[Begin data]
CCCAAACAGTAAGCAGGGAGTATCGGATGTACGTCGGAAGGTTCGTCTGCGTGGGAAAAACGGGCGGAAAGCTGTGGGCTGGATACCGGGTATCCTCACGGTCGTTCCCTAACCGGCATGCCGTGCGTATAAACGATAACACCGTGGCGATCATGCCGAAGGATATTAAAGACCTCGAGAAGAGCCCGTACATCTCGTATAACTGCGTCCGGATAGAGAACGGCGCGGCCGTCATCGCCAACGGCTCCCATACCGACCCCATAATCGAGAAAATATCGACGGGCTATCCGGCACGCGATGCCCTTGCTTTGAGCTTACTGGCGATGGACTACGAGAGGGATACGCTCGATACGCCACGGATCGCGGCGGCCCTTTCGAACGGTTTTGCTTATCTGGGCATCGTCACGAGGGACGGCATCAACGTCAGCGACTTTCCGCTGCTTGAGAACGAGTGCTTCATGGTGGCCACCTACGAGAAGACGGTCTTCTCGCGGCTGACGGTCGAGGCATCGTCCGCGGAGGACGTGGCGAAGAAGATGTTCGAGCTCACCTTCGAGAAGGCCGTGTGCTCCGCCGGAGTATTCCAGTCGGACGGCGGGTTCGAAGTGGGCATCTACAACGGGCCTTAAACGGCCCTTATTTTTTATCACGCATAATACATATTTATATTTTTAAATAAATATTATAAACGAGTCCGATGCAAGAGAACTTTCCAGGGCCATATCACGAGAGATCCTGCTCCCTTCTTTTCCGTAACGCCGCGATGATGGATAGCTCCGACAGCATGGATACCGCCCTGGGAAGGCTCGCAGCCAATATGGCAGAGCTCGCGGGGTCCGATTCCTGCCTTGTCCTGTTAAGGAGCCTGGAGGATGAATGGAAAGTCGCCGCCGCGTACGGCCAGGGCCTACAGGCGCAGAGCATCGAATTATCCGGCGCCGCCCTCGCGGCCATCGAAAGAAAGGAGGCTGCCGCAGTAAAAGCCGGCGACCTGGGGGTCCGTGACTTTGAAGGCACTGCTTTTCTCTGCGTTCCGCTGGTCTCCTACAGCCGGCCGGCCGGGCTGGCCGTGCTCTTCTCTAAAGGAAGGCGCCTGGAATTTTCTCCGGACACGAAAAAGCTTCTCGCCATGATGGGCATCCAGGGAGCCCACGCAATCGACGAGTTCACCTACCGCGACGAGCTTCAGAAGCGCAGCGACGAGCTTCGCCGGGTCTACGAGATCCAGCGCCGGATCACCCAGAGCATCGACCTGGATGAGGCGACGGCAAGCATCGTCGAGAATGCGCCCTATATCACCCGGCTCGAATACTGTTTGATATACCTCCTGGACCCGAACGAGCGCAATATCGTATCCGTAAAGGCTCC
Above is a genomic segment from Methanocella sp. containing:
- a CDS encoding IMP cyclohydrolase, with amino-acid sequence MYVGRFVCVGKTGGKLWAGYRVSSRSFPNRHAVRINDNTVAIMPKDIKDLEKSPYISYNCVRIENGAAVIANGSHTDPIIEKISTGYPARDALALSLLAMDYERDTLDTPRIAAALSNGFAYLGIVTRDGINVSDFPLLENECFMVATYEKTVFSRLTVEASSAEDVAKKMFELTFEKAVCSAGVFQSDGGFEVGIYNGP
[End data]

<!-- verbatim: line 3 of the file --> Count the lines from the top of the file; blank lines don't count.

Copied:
- a CDS encoding IMP cyclohydrolase, with amino-acid sequence MYVGRFVCVGKTGGKLWAGYRVSSRSFPNRHAVRINDNTVAIMPKDIKDLEKSPYISYNCVRIENGAAVIANGSHTDPIIEKISTGYPARDALALSLLAMDYERDTLDTPRIAAALSNGFAYLGIVTRDGINVSDFPLLENECFMVATYEKTVFSRLTVEASSAEDVAKKMFELTFEKAVCSAGVFQSDGGFEVGIYNGP